Seven minutes after leaving the spectacular show by Bela Fleck, Zakir Hussain, and Edgar Mayer at the Lucas Theatre on the 7th night of the 2011 Savannah Music Festival, we were a few feet from the stage at The Avett Brothers sold-out show at Johnny Mercer Theatre. (Biking is definitely the most efficient way to get around downtown Savannah.)
The trio at the Lucas was amazing, as I describe here, so there was no way we could leave that show at intermission just to catch the Avetts.
As it turned out, we only caught the final 30 minutes of The Avett Brothers. Just as soon as we stopped our mad dash, I had a split-second letdown: the Lucas performance had been so incredible and nuanced and skilled that The Avett Brothers looked for a moment like a bunch of kids who had just discovered their adult voices.
Which turned out to be just fine — even great.
It took only seconds to adjust to the new scene. The crowd of 2500 was on their feet, The Avett Brothers were attacking their instruments with a fervor that fed the crowd, and lead singer Scott Avett’s voice was especially crisp and clear — really surprising to me given the notoriously fuzzy acoustics at the rather sterile Johnny Mercer Theatre. The crowd for those 30 minutes struck me as upbeat, celebratory, warm. The energy on stage was electric, youthful, masculine.
I have read all sorts of attempts to define the genre of The Avett Brothers, but I think it’s pretty simple: Pop. Maybe “banjo pop.” Maybe “pop-country” or “country-pop.” There are a couple of ballads getting lots of air play on country radio stations right now that are just one forced twang or insipid chip-on-the-shoulder lyric away from the The Avett Brothers’ more broadly appealing sound. It’s pop in my book — which is just fine.
We got there in time to hear the beautiful hit song “I and Love and You” from the 2009 album of the same name:
We also heard “Dream Appointed”; here’s a link to a cell phone video with fair sound that someone has posted from that very night:
And “Blue Ridge Mountain Blues.” The sound’s not so great in this live concert video, but it gives a good sense of the energy on stage and the engagement of the crowd:
We didn’t see enough of the show for me to write a proper review of it, but I loved it — and I’d go back to see The Avett Brothers in a second.
Many, probably most, of the audience would agree with those sentiments, but a couple media critics were not so kind. This review of the show by Jim Morekis at Connect Savannah makes all sorts of interesting points about the commercial and artistic choices that The Avett Brothers have made. Jim praises much of the show, but has little good to say about the audience:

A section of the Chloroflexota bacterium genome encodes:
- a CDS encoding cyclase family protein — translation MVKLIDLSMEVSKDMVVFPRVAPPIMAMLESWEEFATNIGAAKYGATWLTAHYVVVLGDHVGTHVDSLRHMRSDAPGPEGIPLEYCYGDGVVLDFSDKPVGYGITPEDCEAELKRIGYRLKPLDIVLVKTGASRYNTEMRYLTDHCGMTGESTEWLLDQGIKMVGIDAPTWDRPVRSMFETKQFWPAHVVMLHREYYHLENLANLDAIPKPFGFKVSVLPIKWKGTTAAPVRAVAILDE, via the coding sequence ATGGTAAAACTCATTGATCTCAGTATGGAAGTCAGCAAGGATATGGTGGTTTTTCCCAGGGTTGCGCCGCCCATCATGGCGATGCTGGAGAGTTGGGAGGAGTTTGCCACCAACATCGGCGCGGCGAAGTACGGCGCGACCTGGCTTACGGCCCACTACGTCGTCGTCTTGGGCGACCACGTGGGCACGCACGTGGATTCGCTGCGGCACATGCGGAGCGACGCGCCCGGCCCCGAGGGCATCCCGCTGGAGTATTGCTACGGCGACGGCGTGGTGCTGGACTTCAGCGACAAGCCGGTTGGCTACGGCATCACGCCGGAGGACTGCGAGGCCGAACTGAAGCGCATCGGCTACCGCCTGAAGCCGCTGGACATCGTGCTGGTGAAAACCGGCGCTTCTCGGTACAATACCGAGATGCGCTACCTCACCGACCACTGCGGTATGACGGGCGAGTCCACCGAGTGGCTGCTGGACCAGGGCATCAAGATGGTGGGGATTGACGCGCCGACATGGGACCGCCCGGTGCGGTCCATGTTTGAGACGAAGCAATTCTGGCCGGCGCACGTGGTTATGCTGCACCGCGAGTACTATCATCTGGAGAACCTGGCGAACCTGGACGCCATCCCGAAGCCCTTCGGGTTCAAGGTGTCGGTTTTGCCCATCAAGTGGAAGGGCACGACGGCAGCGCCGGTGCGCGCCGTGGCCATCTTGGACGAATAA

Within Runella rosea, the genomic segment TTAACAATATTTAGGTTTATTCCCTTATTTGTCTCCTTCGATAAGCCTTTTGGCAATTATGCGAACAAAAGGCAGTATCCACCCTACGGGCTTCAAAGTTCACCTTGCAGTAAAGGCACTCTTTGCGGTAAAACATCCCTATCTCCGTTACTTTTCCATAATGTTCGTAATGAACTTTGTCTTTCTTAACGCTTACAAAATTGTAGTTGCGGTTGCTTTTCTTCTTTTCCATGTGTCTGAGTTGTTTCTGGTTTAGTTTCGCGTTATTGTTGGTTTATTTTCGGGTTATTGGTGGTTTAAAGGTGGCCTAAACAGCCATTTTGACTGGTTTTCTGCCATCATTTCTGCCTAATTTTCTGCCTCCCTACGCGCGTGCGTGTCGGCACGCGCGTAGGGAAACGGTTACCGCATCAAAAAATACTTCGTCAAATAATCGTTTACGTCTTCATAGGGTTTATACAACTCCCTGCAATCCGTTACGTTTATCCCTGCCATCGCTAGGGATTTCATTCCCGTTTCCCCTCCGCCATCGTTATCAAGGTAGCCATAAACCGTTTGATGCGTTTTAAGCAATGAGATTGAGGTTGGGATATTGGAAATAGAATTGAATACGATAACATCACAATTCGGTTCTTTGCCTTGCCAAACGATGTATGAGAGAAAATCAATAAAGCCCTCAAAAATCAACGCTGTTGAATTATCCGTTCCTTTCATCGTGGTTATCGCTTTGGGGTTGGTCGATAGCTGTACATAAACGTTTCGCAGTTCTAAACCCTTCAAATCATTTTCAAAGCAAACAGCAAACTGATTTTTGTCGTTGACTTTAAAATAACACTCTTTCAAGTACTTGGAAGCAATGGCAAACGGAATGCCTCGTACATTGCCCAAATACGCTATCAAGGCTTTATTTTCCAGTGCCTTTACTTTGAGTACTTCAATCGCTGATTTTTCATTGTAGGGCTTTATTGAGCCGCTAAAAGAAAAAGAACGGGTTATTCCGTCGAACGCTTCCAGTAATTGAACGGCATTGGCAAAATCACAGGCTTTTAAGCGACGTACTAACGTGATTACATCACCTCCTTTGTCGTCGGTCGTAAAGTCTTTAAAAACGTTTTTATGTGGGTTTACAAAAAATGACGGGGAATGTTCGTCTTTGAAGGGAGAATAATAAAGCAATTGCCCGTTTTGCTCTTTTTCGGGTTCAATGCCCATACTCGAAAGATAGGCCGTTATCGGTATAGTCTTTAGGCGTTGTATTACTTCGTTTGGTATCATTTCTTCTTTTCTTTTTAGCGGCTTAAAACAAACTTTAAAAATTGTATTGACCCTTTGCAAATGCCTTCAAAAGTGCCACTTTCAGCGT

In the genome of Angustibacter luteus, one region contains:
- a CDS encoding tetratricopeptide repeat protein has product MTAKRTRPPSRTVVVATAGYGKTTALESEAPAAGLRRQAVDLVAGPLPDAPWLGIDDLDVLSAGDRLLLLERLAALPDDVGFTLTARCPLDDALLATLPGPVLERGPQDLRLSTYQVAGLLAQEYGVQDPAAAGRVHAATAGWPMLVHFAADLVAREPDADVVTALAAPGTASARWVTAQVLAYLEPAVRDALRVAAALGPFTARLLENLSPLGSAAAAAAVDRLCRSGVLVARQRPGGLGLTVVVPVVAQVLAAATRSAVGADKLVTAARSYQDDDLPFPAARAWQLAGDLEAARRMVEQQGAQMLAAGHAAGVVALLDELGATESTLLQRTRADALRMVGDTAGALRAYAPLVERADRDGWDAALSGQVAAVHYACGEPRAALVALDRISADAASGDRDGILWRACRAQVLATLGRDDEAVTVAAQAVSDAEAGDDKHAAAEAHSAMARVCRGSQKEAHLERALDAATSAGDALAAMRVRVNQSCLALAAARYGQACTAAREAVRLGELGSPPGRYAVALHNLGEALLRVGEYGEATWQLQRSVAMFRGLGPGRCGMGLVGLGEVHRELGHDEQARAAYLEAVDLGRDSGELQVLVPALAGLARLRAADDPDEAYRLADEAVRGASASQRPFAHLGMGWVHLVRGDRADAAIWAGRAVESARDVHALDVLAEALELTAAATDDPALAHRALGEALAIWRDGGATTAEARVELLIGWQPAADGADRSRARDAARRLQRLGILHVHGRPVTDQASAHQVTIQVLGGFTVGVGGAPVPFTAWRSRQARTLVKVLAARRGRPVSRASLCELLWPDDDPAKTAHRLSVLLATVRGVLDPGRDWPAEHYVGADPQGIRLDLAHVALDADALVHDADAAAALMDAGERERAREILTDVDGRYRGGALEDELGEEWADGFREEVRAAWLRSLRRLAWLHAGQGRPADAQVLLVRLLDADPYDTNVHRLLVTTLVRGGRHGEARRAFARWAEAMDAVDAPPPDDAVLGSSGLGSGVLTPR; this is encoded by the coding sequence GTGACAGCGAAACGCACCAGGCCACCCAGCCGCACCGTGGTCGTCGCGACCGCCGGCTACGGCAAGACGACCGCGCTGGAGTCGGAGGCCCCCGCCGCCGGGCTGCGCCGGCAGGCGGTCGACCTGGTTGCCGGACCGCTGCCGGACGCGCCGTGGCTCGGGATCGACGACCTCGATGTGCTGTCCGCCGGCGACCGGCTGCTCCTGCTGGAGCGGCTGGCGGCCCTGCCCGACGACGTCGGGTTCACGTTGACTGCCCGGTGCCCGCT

While the age diversity of the crowd in attendance was quite impressive and speaks very well to the Savannah Music Festival’s continuing successful outreach, the core audience at the Avetts’ gig was pretty much the same boorish frat-boy crowd which has ruined so many shows at the Johnny Mercer Theatre and Civic Center Arena over the last few years through their chronic rudeness and inability to handle the alcohol that the City of Savannah is only too eager to sell them.
Jim’s review has prompted some interesting and emotional comments on the site, including from one reader who details just how few fraternities there are in the Savannah area.
Former Connect critic and now freelancer Jim Reed, who is covering the SMF for The South, posted a scathing review on his blog Wicked Messenger. He attacks both the performance and the audience (and even throws in a they-ought-to-be-listening-to-Dylan allusion):
As someone who is not intimately familiar with their material, all I could hear in my head was what was actually taking place in front of me, which was in all honesty the single most boring concert I can remember attending in many, many years. Although you’d never know it by the reactions from the crowd. They were going buck wild —as though the Avetts’ lyrics were “written by an Italian poet from the Thirteenth Century,” or as if they’d never seen such a dazzling display of showmanship before.